A flow state is a creative state. It’s the opposite of crunching numbers and forcing ourselves to work out a problem with the conscious regions of our brain. So, get up, improvise, act, or dance to access your creativity.

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2. Visual Art

Art teacher Betty Edwards[10] wrote a book called Drawing on the Right Side of the Brain. Here again, we see that a shift in our attention can lead us to an increase in our creative thinking.

Edwards’ book gives art students tricks to shift the way they see the world. For example, one exercise encourages students to literally flip whatever it is they’re drawing upside down before they draw it. This forces budding artists to literally see the object in a new way. This shift allows them to focus more on the individual components and patterns of the object, which allows them to draw it better.

Shifting how we see things is another way we can access our creative brain centers. Take an art class to shut off your conscious, critical thoughts and start seeing things from a new, more creative perspective.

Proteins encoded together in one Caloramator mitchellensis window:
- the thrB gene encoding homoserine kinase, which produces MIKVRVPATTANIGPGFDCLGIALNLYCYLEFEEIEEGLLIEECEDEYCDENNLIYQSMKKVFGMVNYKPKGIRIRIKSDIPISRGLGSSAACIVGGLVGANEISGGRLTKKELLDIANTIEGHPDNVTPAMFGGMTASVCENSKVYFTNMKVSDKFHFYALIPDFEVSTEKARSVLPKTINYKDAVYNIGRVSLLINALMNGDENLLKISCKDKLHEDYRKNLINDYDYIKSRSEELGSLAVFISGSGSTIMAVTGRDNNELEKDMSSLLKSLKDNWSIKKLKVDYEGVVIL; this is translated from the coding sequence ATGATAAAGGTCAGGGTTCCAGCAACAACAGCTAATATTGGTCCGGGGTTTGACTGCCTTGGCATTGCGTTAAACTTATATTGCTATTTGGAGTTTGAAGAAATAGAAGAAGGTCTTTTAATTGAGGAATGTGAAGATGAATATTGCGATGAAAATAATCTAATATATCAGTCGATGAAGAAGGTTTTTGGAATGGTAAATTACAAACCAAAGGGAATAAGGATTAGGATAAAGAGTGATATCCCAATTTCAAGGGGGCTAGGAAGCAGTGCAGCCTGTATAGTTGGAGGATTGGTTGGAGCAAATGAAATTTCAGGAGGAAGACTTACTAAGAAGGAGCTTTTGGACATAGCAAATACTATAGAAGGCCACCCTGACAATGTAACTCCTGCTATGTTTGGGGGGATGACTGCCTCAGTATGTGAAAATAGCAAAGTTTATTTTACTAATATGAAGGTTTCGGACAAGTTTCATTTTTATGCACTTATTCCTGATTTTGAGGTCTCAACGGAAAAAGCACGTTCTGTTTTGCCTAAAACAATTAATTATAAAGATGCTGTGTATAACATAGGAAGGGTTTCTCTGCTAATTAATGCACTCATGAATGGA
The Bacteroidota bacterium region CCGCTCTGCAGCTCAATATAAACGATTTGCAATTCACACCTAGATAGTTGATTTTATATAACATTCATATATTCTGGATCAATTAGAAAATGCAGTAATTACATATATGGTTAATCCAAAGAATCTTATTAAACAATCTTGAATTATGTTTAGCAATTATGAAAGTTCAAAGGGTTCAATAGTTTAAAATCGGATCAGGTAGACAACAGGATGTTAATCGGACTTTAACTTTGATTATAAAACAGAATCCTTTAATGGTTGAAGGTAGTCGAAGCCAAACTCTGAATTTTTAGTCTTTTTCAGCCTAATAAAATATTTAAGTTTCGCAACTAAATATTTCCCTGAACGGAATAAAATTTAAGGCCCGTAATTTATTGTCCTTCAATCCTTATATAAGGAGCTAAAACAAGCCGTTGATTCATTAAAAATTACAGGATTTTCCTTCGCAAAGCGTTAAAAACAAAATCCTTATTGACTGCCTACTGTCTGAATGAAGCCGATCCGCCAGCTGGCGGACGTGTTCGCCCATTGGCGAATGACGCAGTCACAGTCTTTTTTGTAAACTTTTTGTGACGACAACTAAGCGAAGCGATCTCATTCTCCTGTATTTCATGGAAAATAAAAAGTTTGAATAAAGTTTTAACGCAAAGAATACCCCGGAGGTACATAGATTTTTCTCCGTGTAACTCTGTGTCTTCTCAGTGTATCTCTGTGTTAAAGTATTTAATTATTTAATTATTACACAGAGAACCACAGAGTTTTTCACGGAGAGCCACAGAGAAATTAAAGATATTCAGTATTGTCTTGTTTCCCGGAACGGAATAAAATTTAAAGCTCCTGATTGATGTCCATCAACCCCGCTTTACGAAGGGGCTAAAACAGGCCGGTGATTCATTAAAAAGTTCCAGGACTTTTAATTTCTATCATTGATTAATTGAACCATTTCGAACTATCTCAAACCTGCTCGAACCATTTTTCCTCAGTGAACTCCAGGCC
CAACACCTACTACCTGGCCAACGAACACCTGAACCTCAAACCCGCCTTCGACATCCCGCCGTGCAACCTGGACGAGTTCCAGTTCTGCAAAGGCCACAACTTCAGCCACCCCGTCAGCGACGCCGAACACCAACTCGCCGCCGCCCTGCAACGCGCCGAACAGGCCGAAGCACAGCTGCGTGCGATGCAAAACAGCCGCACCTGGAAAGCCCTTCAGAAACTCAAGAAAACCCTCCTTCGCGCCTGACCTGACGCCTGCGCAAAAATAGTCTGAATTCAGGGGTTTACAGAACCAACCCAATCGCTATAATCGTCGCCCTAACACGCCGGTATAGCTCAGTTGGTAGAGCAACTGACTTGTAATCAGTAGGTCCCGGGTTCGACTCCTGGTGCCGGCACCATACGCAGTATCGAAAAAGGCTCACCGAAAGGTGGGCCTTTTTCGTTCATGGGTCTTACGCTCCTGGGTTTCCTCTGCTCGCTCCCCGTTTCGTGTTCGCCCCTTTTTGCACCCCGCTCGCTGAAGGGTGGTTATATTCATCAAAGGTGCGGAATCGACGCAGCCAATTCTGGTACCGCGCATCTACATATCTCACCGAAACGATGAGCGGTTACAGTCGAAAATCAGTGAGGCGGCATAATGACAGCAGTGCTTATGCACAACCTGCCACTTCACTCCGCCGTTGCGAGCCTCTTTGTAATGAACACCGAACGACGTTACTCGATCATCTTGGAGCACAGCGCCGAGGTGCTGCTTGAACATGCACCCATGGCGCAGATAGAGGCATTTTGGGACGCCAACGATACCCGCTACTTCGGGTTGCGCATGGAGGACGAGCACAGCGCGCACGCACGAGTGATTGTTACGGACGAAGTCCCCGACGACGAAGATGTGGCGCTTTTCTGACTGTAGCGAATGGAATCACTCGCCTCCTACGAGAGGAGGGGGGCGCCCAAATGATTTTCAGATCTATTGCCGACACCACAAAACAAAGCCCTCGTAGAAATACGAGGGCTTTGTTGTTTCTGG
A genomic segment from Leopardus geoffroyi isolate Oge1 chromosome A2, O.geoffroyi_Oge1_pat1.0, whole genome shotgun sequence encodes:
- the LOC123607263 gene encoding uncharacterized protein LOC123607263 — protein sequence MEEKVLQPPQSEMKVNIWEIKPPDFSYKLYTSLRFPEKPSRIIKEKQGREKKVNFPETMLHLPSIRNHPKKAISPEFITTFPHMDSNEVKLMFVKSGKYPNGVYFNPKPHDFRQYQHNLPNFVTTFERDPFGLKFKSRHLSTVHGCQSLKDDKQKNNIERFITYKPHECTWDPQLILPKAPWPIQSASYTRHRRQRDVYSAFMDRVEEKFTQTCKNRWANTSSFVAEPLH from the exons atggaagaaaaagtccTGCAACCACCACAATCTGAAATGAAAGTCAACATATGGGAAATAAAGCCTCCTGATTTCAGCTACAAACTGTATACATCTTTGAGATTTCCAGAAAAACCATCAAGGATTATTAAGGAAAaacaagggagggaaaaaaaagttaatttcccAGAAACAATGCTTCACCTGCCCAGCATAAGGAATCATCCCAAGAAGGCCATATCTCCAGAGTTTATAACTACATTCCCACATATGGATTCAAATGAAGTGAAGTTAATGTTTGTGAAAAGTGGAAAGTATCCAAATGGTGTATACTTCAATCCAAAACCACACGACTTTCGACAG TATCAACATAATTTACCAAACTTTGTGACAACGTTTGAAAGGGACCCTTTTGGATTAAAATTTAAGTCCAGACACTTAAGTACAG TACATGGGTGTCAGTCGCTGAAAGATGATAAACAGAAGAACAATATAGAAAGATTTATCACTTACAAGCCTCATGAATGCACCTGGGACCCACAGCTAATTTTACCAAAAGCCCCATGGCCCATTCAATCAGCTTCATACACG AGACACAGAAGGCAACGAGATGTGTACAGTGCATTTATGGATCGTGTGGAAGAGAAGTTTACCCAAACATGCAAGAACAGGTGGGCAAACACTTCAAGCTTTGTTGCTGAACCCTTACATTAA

3. Zone Out

If there’s one thing creativity doesn’t like, it’s being coerced.

I think we’ve all felt that awful feeling of trying to force ourselves to be creative. When we force it, we’re really trying to force our logical brain regions to be creative. It’s like asking your gardener to perform your appendix surgery. It’s just not what she does.

Instead, stop forcing it. Take a break. Take a long walk or a relaxing bath or shower. Let your mind wander.

Whatever you do, stop forcing it. This break lets your creative centers rise to the surface of your attention and get heard.

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4. Practice Mindfulness

The final trick to start accessing your so-called right brain is to practice mindfulness.